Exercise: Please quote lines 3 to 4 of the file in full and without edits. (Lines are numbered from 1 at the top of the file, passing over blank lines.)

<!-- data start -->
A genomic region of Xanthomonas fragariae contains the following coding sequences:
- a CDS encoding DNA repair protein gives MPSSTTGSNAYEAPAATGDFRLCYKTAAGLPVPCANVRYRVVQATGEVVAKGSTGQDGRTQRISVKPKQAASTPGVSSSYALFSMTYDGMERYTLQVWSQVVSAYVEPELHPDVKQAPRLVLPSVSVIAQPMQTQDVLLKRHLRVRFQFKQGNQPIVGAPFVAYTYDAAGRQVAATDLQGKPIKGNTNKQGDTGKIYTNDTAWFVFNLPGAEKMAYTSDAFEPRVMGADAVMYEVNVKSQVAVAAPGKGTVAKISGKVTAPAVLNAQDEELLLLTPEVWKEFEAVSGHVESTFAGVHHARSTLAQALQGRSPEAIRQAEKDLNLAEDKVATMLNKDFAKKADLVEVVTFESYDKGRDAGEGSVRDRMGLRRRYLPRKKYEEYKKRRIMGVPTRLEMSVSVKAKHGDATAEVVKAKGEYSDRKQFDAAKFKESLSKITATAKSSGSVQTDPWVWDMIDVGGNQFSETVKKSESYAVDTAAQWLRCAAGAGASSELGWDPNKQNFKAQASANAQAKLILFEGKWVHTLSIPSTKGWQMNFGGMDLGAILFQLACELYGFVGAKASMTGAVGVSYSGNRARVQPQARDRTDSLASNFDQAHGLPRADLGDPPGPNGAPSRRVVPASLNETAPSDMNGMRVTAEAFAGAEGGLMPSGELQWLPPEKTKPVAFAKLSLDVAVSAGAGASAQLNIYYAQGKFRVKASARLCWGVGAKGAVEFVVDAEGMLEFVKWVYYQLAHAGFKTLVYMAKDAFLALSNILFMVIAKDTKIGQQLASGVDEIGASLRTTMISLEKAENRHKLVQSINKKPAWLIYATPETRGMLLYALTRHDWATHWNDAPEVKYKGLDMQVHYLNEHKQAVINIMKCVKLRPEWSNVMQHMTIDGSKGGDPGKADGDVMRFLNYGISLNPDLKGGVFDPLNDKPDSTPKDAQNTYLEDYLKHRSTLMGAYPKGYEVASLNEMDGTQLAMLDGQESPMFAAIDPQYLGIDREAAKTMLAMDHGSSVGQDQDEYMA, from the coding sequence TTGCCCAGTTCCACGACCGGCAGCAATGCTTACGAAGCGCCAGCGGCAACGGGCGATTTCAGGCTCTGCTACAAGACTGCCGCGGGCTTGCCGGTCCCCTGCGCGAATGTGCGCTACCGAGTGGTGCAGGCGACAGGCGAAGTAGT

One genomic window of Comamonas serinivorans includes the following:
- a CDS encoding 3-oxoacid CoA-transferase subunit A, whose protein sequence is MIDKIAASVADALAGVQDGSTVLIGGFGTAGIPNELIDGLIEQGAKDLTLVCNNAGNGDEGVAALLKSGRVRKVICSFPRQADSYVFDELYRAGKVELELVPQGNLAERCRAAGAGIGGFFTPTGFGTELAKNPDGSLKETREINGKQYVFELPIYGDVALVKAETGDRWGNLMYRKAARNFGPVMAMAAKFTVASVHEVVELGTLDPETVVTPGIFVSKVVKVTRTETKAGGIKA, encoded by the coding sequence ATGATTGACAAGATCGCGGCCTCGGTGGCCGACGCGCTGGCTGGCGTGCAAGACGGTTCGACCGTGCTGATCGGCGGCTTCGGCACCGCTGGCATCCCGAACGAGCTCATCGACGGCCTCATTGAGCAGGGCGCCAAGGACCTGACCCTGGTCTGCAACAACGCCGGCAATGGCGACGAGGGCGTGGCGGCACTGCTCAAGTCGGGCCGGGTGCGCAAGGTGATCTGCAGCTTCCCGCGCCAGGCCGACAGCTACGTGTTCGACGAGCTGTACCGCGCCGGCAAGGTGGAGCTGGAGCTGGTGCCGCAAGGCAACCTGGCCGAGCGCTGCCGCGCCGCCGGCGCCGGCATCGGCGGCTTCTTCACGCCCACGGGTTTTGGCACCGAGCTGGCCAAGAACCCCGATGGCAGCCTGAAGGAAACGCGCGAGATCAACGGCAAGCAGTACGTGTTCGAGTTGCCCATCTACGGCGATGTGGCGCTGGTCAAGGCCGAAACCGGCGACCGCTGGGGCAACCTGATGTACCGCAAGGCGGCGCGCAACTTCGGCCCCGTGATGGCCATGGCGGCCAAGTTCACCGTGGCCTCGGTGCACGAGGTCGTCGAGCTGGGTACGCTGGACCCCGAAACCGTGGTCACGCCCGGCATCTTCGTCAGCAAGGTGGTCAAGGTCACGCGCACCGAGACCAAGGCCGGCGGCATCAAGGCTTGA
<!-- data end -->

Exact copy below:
One genomic window of Comamonas serinivorans includes the following:
- a CDS encoding 3-oxoacid CoA-transferase subunit A, whose protein sequence is MIDKIAASVADALAGVQDGSTVLIGGFGTAGIPNELIDGLIEQGAKDLTLVCNNAGNGDEGVAALLKSGRVRKVICSFPRQADSYVFDELYRAGKVELELVPQGNLAERCRAAGAGIGGFFTPTGFGTELAKNPDGSLKETREINGKQYVFELPIYGDVALVKAETGDRWGNLMYRKAARNFGPVMAMAAKFTVASVHEVVELGTLDPETVVTPGIFVSKVVKVTRTETKAGGIKA, encoded by the coding sequence ATGATTGACAAGATCGCGGCCTCGGTGGCCGACGCGCTGGCTGGCGTGCAAGACGGTTCGACCGTGCTGATCGGCGGCTTCGGCACCGCTGGCATCCCGAACGAGCTCATCGACGGCCTCATTGAGCAGGGCGCCAAGGACCTGACCCTGGTCTGCAACAACGCCGGCAATGGCGACGAGGGCGTGGCGGCACTGCTCAAGTCGGGCCGGGTGCGCAAGGTGATCTGCAGCTTCCCGCGCCAGGCCGACAGCTACGTGTTCGACGAGCTGTACCGCGCCGGCAAGGTGGAGCTGGAGCTGGTGCCGCAAGGCAACCTGGCCGAGCGCTGCCGCGCCGCCGGCGCCGGCATCGGCGGCTTCTTCACGCCCACGGGTTTTGGCACCGAGCTGGCCAAGAACCCCGATGGCAGCCTGAAGGAAACGCGCGAGATCAACGGCAAGCAGTACGTGTTCGAGTTGCCCATCTACGGCGATGTGGCGCTGGTCAAGGCCGAAACCGGCGACCGCTGGGGCAACCTGATGTACCGCAAGGCGGCGCGCAACTTCGGCCCCGTGATGGCCATGGCGGCCAAGTTCACCGTGGCCTCGGTGCACGAGGTCGTCGAGCTGGGTACGCTGGACCCCGAAACCGTGGTCACGCCCGGCATCTTCGTCAGCAAGGTGGTCAAGGTCACGCGCACCGAGACCAAGGCCGGCGGCATCAAGGCTTGA